• Tuesday, August 2nd, 2011

Glyph of the word 'oamo'.


  • (n.) surf, tide (general word for the character of the ocean)
  • (n.) mood

Mamata ia ie oamo i’i fei.
“Watch the tide for me.”

Notes: The general rise and fall, ebb and flow of the ocean. This is a top-level term for all of it, with many specific terms underneath it. Given that it vacillates, the word was borrowed over to describe a person’s mood.


• Friday, May 13th, 2011

Glyph of the word 'fuleke'.


  • (v.) to miss (in the metaphorical sense)

A fuleke ia ti’i he Keli.
“I miss you, Keli.”


I’m far, far away from poor Keli and Erin, but I’ve met a new friend: Christophe Grandsire-Koevoets’ dog Buddy:

Me and Buddy.

He’s a good pup. :)

I still miss Keli. :( I look forward to seeing her early Tuesday morning Pacific Time. She was fine when I left until she saw my green bag, and then she knew I was leaving. She went to hide under the bed. :( But it won’t be so bad, because Erin’s at home and they will keep each other company.

Looking forward to meeting everyone today! Then tomorrow, LCC4! :D


• Saturday, April 30th, 2011

Glyph of the word 'ivivi'.


  • (v.) to really like

Ivivi iko puka i’i.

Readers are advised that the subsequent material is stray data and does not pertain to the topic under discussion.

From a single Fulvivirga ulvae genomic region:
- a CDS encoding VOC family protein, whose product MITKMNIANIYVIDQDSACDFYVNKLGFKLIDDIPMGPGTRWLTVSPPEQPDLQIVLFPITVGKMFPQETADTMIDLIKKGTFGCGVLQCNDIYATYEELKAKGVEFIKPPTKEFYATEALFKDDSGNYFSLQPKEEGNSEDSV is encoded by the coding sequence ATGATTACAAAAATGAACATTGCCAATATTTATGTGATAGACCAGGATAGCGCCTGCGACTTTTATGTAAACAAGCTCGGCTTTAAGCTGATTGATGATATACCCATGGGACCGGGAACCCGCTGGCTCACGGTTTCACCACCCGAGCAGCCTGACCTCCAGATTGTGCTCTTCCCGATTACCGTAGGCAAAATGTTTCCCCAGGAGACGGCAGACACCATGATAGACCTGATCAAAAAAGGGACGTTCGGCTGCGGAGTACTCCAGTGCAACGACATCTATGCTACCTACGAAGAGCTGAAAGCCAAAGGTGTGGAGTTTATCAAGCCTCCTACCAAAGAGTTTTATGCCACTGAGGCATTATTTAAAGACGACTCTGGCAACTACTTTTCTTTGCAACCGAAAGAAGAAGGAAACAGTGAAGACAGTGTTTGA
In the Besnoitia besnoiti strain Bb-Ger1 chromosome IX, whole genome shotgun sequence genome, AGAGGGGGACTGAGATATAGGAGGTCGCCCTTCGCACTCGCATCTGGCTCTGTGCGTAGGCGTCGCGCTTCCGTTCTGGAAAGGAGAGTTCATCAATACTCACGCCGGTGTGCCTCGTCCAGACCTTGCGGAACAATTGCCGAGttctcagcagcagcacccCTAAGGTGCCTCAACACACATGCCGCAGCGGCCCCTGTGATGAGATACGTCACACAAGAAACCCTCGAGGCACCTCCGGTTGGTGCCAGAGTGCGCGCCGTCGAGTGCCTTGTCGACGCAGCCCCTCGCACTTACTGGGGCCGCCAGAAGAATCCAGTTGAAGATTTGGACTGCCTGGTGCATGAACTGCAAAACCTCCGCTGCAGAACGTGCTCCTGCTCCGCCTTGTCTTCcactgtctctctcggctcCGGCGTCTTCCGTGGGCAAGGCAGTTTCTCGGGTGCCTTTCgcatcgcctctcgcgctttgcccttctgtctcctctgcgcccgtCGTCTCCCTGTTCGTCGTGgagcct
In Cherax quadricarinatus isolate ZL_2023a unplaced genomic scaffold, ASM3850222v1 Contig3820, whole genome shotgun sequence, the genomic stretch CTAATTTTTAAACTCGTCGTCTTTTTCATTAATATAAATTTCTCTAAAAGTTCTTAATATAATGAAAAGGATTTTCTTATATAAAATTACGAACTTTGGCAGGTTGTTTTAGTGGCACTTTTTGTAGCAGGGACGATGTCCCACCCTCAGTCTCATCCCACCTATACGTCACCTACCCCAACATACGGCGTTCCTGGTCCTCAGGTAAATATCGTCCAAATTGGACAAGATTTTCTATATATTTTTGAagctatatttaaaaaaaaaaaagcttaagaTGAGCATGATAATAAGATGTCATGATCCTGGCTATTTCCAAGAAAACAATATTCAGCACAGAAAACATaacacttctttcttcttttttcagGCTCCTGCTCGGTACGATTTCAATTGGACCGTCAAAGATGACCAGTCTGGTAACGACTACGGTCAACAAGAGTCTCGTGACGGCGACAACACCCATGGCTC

“I really like this doorway.”

Notes: Check this out:

A circular doorway.

I recognize that this isn’t practical for humans, given our shape, but man is that cool!

I also don’t know what it says on that sign. One of these days I want to learn either to read Chinese or speak it (not both).

The picture I took here cleverly cuts out the little chain that prevents one from passing through this circular portal. I really wanted to walk through it. Alas, it was not meant to be…

(Note: This word derives from ivi, the verb meaning “to please”.)


• Friday, April 15th, 2011

Glyph of the word 'awelaka'.


  • (v.) to be grateful, to be thankful
  • (n.) thankfulness
  • (adj.) thankful

Awelaka ei ti ape ulili elea oi kaneko oi’i.
“I’m thankful for one happy year with my cat.”